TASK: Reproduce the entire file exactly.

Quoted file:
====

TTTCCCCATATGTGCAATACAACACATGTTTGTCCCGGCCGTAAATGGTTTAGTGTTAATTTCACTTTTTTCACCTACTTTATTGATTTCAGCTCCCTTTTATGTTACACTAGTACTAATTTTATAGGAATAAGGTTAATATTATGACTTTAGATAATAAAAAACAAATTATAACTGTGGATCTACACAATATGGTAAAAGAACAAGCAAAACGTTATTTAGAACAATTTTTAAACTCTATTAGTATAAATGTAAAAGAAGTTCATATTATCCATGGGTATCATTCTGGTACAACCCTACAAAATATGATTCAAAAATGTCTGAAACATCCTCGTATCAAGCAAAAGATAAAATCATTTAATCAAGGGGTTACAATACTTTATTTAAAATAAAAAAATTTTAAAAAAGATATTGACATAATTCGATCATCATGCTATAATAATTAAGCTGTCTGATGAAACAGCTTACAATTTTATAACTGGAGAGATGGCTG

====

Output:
TTTCCCCATATGTGCAATACAACACATGTTTGTCCCGGCCGTAAATGGTTTAGTGTTAATTTCACTTTTTTCACCTACTTTATTGATTTCAGCTCCCTTTTATGTTACACTAGTACTAATTTTATAGGAATAAGGTTAATATTATGACTTTAGATAATAAAAAACAAATTATAACTGTGGATCTACACAATATGGTAAAAGAACAAGCAAAACGTTATTTAGAACAATTTTTAAACTCTATTAGTATAAATGTAAAAGAAGTTCATATTATCCATGGGTATCATTCTGGTACAACCCTACAAAATATGATTCAAAAATGTCTGAAACATCCTCGTATCAAGCAAAAGATAAAATCATTTAATCAAGGGGTTACAATACTTTATTTAAAATAAAAAAATTTTAAAAAAGATATTGACATAATTCGATCATCATGCTATAATAATTAAGCTGTCTGATGAAACAGCTTACAATTTTATAACTGGAGAGATGGCTG